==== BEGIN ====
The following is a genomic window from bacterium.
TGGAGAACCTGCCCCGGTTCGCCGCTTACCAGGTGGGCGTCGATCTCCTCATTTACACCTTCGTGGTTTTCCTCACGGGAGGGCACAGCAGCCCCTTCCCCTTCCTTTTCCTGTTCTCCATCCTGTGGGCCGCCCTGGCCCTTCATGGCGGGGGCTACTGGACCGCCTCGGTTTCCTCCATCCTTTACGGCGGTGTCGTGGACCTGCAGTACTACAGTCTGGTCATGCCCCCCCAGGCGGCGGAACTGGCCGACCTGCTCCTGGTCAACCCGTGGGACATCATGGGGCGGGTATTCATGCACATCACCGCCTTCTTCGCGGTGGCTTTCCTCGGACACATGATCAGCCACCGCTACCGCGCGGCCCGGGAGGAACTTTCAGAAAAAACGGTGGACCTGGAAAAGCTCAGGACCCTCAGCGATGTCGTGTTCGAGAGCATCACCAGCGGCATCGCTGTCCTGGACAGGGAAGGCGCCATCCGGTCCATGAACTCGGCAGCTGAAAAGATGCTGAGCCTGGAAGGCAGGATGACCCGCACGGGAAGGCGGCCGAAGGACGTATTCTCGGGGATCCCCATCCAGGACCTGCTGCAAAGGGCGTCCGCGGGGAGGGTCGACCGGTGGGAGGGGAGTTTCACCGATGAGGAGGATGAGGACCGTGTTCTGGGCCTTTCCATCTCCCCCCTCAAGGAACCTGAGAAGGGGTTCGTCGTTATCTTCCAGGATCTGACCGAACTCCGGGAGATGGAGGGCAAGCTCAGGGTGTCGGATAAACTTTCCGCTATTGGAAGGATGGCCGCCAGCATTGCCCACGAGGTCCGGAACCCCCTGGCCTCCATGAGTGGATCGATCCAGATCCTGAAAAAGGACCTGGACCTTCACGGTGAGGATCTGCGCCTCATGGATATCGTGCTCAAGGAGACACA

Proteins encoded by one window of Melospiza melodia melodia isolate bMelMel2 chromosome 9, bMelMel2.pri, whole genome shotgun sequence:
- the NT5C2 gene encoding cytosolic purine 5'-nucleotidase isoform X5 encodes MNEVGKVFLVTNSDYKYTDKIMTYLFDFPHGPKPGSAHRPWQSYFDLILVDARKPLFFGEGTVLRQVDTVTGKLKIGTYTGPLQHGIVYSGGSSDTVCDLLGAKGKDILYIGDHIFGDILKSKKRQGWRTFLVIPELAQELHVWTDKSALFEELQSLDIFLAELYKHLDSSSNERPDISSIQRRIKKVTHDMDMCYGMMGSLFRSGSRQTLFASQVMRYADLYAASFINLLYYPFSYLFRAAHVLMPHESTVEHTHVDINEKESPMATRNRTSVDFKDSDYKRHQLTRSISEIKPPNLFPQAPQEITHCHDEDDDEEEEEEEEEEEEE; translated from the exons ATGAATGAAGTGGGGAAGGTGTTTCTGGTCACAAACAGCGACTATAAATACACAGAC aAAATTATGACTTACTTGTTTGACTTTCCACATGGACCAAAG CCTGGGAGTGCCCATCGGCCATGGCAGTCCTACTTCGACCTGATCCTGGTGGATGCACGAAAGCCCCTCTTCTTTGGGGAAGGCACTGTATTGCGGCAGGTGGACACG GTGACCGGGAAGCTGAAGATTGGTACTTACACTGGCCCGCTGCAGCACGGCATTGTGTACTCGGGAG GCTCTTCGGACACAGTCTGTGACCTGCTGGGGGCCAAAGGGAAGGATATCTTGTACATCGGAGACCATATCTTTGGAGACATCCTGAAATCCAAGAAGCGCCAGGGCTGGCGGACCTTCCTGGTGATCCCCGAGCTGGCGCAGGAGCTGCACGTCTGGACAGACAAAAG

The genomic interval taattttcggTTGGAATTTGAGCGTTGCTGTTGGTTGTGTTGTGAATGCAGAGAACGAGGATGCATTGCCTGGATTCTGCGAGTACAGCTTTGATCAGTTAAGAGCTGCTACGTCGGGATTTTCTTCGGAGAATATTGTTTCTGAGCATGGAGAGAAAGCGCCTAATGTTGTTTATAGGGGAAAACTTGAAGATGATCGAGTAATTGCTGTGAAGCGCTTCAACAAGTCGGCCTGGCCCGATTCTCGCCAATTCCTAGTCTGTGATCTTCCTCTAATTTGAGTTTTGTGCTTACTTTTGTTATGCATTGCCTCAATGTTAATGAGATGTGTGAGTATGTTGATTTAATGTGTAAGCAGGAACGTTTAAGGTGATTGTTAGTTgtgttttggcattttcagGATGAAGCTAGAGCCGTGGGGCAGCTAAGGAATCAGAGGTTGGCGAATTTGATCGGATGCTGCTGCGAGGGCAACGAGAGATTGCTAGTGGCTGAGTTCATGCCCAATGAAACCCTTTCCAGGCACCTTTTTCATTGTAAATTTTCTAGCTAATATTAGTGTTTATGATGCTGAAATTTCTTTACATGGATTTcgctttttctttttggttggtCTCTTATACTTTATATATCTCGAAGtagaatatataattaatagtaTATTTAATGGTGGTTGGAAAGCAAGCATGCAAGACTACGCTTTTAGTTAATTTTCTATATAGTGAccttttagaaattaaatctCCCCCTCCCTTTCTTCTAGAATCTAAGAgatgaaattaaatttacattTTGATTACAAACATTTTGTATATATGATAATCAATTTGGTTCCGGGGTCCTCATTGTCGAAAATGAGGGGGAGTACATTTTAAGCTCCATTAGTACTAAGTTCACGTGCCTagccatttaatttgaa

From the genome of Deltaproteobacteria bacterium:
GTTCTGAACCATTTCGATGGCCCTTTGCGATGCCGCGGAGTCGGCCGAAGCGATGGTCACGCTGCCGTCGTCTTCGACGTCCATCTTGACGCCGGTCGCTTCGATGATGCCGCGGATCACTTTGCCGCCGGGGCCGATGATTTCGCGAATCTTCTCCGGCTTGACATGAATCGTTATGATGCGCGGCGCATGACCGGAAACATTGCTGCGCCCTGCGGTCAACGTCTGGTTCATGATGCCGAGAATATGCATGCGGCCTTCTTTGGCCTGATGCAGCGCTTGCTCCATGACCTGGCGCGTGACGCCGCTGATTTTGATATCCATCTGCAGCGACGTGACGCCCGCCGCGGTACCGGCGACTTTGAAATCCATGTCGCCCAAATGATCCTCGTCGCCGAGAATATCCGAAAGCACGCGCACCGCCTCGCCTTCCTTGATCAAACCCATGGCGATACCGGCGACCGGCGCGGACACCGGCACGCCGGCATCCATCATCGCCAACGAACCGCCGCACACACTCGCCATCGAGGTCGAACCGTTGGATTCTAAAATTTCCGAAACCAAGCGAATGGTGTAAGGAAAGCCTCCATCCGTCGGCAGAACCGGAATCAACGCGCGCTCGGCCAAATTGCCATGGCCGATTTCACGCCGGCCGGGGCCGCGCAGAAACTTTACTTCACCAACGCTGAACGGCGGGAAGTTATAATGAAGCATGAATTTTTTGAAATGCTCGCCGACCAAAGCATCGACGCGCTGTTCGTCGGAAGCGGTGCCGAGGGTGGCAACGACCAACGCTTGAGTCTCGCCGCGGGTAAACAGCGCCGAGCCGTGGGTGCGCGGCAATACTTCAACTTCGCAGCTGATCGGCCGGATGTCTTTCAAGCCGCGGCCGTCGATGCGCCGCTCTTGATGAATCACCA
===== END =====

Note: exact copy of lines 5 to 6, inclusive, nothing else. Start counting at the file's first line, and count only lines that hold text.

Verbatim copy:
The genomic interval taattttcggTTGGAATTTGAGCGTTGCTGTTGGTTGTGTTGTGAATGCAGAGAACGAGGATGCATTGCCTGGATTCTGCGAGTACAGCTTTGATCAGTTAAGAGCTGCTACGTCGGGATTTTCTTCGGAGAATATTGTTTCTGAGCATGGAGAGAAAGCGCCTAATGTTGTTTATAGGGGAAAACTTGAAGATGATCGAGTAATTGCTGTGAAGCGCTTCAACAAGTCGGCCTGGCCCGATTCTCGCCAATTCCTAGTCTGTGATCTTCCTCTAATTTGAGTTTTGTGCTTACTTTTGTTATGCATTGCCTCAATGTTAATGAGATGTGTGAGTATGTTGATTTAATGTGTAAGCAGGAACGTTTAAGGTGATTGTTAGTTgtgttttggcattttcagGATGAAGCTAGAGCCGTGGGGCAGCTAAGGAATCAGAGGTTGGCGAATTTGATCGGATGCTGCTGCGAGGGCAACGAGAGATTGCTAGTGGCTGAGTTCATGCCCAATGAAACCCTTTCCAGGCACCTTTTTCATTGTAAATTTTCTAGCTAATATTAGTGTTTATGATGCTGAAATTTCTTTACATGGATTTcgctttttctttttggttggtCTCTTATACTTTATATATCTCGAAGtagaatatataattaatagtaTATTTAATGGTGGTTGGAAAGCAAGCATGCAAGACTACGCTTTTAGTTAATTTTCTATATAGTGAccttttagaaattaaatctCCCCCTCCCTTTCTTCTAGAATCTAAGAgatgaaattaaatttacattTTGATTACAAACATTTTGTATATATGATAATCAATTTGGTTCCGGGGTCCTCATTGTCGAAAATGAGGGGGAGTACATTTTAAGCTCCATTAGTACTAAGTTCACGTGCCTagccatttaatttgaa

From the genome of Deltaproteobacteria bacterium: